Tumors depend on a blood supply to deliver oxygen and nutrients, making tumor vasculature an attractive anticancer target. However, only a fraction of patients with cancer benefit from angiogenesis inhibitors. Whether antiangiogenic therapy would be more effective if targeted to individuals with specific tumor characteristics is unknown. To better characterize the tumor vascular environment both within and between cancer types, we developed a standardized metric — the endothelial index (EI) — to estimate vascular density in over 10,000 human tumors, corresponding to 31 solid tumor types, from transcriptome data. We then used this index to compare hyper- and hypovascular tumors, enabling the classification of human tumors into 6 vascular microenvironment signatures (VMSs) based on the expression of a panel of 24 vascular “hub” genes. The EI and VMS correlated with known tumor vascular features and were independently associated with prognosis in certain cancer types. Retrospective testing of clinical trial data identified VMS2 classification as a powerful biomarker for response to bevacizumab. Thus, we believe our studies provide an unbiased picture of human tumor vasculature that may enable more precise deployment of antiangiogenesis therapy.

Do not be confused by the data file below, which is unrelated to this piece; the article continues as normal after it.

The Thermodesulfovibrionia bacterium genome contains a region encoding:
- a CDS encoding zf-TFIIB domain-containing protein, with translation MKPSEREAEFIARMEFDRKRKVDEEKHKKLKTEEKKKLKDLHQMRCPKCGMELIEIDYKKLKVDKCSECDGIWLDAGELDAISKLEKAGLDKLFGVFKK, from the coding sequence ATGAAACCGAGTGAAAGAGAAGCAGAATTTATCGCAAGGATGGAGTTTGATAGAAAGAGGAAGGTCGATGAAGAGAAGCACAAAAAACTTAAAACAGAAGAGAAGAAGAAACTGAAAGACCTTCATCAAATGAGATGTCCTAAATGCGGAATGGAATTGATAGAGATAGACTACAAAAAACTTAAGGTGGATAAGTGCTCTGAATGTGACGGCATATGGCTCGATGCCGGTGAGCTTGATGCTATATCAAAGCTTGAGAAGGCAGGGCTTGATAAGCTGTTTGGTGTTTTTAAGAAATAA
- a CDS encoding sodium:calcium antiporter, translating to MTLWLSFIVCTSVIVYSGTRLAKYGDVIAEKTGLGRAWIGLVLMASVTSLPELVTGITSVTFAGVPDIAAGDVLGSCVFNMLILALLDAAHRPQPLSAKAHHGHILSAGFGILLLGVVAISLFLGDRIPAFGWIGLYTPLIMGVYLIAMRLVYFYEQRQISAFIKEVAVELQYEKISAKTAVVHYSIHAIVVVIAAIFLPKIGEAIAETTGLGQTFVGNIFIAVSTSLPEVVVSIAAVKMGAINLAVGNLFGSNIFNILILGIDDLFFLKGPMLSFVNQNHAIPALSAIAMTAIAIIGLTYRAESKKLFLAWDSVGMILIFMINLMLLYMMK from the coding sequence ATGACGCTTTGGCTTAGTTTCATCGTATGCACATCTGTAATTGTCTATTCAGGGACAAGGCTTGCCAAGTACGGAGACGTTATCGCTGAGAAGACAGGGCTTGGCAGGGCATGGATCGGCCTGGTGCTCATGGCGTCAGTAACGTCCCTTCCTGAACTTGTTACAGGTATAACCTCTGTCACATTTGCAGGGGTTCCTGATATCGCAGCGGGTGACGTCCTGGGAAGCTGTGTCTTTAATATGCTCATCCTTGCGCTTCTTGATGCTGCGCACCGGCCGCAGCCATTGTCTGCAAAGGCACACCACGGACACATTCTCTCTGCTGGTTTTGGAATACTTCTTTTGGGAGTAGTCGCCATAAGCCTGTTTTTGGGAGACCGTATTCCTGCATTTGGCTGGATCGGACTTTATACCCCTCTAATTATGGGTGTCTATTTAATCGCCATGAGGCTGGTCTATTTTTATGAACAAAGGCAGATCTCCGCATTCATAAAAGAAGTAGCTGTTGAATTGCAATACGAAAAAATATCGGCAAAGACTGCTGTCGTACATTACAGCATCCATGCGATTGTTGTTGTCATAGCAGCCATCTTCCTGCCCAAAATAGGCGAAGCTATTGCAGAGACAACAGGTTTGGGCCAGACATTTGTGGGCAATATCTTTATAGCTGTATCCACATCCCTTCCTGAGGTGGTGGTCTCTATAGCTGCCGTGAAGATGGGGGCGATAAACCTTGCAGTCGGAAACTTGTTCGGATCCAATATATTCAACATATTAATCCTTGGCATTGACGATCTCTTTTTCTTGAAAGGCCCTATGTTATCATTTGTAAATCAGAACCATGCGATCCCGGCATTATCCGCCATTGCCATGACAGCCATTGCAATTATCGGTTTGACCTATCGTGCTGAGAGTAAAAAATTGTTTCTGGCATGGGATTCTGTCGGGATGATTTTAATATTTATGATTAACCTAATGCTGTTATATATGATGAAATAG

Benjamin M. Kahn, Alfredo Lucas, Rohan G. Alur, Maximillian D. Wengyn, Gregory W. Schwartz, Jinyang Li, Kathryn Sun, H. Carlo Maurer, Kenneth P. Olive, Robert B. Faryabi, Ben Z. Stanger